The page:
But Serbia is a mere Balkan example. Meanwhile, "civilized" Europe is ready to scatter in all directions without Serbia. The refusal of Germany and a number of other rich EU countries (Austria and the Netherlands, in particular) to help Italy, Spain and Greece that will inevitably face a severe socio-economic crisis after surmounting the sanitary one, has raised the question of whether the EU will be preserved at all.
Italy has entirely fallen out with the European bureaucracy. Spain, represented by its Prime Minister Pedro Sanchez, is still keeping itself within the diplomatic limits. But ahead one of the recent regular meetings between the heads of state and government of the EU (via conference call), Sanchez has sent a clear message that the EU should change over to a policy of solidarity, implying that the EU countries are so far fighting for the health of their fellow citizens alone, and that the rich countries should help those distressed. The Italians and Spaniards remained unheard.
It seems that Turkey has long since come to its senses, even though having recently aspired to join the EU and expressed displeasure with the EU's dragging out the process of its accession in every possible way. Little is said about Albania and Kosovo, but they have also expressed a fervent desire to become members of the EU and even openly threatened to unite into a single state without consent of their patrons in Washington and Brussels if their desire was ignored.
They blackmailed the whole of Europe with a new escalation in the Balkans. "If the EU closes its door to Kosovo, all the Albanians in the region will live in a single, united country," said Hashim Thaci, the President of self-proclaimed Kosovo. It's interesting whether he still wants to join the EU?
But if all the "candidates" for EU membership can "hit the brakes" today and say they did not really want to join the EU, members of the union from the former socialist bloc find themselves in the most vulnerable and humiliating position.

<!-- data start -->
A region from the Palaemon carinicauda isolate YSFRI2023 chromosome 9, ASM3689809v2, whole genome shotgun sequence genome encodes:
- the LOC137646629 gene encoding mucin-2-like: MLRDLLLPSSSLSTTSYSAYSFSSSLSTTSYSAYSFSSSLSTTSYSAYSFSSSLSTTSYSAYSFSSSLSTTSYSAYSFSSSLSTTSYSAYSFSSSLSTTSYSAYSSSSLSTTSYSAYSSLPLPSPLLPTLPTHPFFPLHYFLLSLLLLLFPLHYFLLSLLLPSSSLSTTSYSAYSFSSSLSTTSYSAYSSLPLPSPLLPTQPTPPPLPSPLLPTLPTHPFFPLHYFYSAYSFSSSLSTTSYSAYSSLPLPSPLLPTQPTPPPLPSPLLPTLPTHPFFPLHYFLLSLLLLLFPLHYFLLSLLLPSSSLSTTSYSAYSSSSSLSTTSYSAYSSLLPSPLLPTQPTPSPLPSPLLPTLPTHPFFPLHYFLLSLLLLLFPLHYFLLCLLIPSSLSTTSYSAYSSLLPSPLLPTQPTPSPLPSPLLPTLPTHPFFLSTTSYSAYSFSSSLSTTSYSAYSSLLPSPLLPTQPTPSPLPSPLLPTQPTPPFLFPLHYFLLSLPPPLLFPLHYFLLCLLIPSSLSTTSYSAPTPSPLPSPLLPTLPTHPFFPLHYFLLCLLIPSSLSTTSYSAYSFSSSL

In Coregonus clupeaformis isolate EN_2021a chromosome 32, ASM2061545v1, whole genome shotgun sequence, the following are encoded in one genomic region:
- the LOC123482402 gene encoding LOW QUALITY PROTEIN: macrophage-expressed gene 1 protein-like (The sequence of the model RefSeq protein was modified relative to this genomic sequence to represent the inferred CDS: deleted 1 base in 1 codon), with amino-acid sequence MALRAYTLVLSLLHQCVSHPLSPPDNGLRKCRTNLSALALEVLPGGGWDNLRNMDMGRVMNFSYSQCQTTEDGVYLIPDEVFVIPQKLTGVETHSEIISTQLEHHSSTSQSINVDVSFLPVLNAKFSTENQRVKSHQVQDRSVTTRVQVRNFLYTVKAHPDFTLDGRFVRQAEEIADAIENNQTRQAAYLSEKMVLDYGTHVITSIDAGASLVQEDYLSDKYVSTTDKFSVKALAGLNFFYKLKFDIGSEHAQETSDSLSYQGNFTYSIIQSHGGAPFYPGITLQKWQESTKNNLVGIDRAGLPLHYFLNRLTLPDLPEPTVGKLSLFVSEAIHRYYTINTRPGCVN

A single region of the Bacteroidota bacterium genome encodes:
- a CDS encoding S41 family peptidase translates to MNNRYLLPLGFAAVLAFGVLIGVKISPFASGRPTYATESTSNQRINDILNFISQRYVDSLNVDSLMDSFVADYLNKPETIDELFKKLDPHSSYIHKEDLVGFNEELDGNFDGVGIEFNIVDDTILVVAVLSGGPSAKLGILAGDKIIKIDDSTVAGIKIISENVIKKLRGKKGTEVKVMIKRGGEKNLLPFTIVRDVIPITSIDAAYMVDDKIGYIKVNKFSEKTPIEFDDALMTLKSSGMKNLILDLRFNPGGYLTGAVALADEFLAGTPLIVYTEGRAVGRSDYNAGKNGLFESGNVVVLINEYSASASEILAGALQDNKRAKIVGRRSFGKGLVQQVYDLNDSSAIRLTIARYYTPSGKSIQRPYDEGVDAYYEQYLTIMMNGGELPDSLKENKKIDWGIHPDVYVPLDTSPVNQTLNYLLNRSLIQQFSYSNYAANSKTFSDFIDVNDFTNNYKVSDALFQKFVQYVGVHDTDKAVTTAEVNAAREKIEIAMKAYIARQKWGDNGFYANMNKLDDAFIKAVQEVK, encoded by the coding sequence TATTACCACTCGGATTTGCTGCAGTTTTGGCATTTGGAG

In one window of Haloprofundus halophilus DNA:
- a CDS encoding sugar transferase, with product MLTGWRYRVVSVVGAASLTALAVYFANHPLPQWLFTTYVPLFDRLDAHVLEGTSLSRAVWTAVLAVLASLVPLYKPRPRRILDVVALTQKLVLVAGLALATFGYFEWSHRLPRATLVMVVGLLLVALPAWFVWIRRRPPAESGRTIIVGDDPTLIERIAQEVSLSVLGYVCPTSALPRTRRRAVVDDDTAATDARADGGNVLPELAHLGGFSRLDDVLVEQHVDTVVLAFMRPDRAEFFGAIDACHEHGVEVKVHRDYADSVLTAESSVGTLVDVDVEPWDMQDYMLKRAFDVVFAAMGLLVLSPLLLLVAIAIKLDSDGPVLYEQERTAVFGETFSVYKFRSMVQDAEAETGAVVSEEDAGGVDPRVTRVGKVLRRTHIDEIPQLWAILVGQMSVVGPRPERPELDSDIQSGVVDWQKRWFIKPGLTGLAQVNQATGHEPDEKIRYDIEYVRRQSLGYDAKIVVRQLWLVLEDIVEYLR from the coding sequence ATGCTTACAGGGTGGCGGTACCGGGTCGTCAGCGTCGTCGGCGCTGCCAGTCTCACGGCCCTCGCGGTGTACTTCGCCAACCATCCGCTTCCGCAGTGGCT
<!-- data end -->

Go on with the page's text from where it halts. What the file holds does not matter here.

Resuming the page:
Back in the old days, they also enjoyed no more than stepson privileges in the EU. Their opinions were not really regarded, despite their claims to engage in European politics. Now that the rich part of old Europe (represented by Germany) does not help the poorer part of it (represented by Italy and Spain), we need hardly mention the "newcomers" – Bulgaria, Romania, part of the Western Balkan countries – that have already joined the EU, the Baltic States.
Their destiny is to be low-paid guest workers in rich and greedy Germany or, even worse, seasonal workers in jobs requiring no qualification. According to German labor market research, almost half of Romanian and Bulgarian migrant workers, 26 percent of whom have higher education, work in low-paid jobs that do not require any background at all.
In early April, more than half a thousand Romanian workers have already arrived in Germany for agricultural work, despite the COVID-19 pandemic rampant in Europe. Harvesting and preserving income seem to be more important.
The federal authorities of Germany, represented by Interior Minister Horst Seehofer and Agriculture Minister Julia Klöckner, recently decided that about 80,000 seasonal workers will be allowed to enter Germany under security clampdown.
Germany annually allows some 300 thousand seasonal workers enter the country, mainly from Poland and Romania. And then, when the coffers are filled, it shows them the door. And let Serbia and other "candidates" to the EU make shift without German help for the time being.
Igor Pshenichnikov, expert with the Russian Institute for Strategic Studies